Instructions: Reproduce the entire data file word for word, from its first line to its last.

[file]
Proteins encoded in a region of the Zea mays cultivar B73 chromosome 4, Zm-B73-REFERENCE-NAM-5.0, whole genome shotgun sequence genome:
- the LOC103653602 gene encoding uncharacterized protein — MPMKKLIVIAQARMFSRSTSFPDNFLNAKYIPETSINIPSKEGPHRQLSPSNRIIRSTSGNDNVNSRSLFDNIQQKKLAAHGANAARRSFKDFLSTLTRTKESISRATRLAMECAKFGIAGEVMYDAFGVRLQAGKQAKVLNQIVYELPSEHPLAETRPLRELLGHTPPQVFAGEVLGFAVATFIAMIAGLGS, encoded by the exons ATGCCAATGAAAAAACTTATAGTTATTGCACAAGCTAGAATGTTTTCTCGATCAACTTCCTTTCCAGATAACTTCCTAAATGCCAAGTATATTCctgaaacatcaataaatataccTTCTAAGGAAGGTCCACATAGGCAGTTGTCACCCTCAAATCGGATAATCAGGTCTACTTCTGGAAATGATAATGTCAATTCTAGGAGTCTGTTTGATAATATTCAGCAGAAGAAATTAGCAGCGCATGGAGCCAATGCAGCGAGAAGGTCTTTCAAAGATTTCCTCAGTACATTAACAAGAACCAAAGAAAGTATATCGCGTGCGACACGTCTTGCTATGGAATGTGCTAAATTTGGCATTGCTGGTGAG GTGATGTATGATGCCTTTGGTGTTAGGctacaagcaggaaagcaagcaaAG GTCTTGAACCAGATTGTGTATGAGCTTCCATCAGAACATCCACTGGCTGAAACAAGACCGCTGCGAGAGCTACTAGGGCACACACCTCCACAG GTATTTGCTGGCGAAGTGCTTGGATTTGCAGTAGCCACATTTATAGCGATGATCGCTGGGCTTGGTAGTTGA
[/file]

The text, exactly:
Proteins encoded in a region of the Zea mays cultivar B73 chromosome 4, Zm-B73-REFERENCE-NAM-5.0, whole genome shotgun sequence genome:
- the LOC103653602 gene encoding uncharacterized protein — MPMKKLIVIAQARMFSRSTSFPDNFLNAKYIPETSINIPSKEGPHRQLSPSNRIIRSTSGNDNVNSRSLFDNIQQKKLAAHGANAARRSFKDFLSTLTRTKESISRATRLAMECAKFGIAGEVMYDAFGVRLQAGKQAKVLNQIVYELPSEHPLAETRPLRELLGHTPPQVFAGEVLGFAVATFIAMIAGLGS, encoded by the exons ATGCCAATGAAAAAACTTATAGTTATTGCACAAGCTAGAATGTTTTCTCGATCAACTTCCTTTCCAGATAACTTCCTAAATGCCAAGTATATTCctgaaacatcaataaatataccTTCTAAGGAAGGTCCACATAGGCAGTTGTCACCCTCAAATCGGATAATCAGGTCTACTTCTGGAAATGATAATGTCAATTCTAGGAGTCTGTTTGATAATATTCAGCAGAAGAAATTAGCAGCGCATGGAGCCAATGCAGCGAGAAGGTCTTTCAAAGATTTCCTCAGTACATTAACAAGAACCAAAGAAAGTATATCGCGTGCGACACGTCTTGCTATGGAATGTGCTAAATTTGGCATTGCTGGTGAG GTGATGTATGATGCCTTTGGTGTTAGGctacaagcaggaaagcaagcaaAG GTCTTGAACCAGATTGTGTATGAGCTTCCATCAGAACATCCACTGGCTGAAACAAGACCGCTGCGAGAGCTACTAGGGCACACACCTCCACAG GTATTTGCTGGCGAAGTGCTTGGATTTGCAGTAGCCACATTTATAGCGATGATCGCTGGGCTTGGTAGTTGA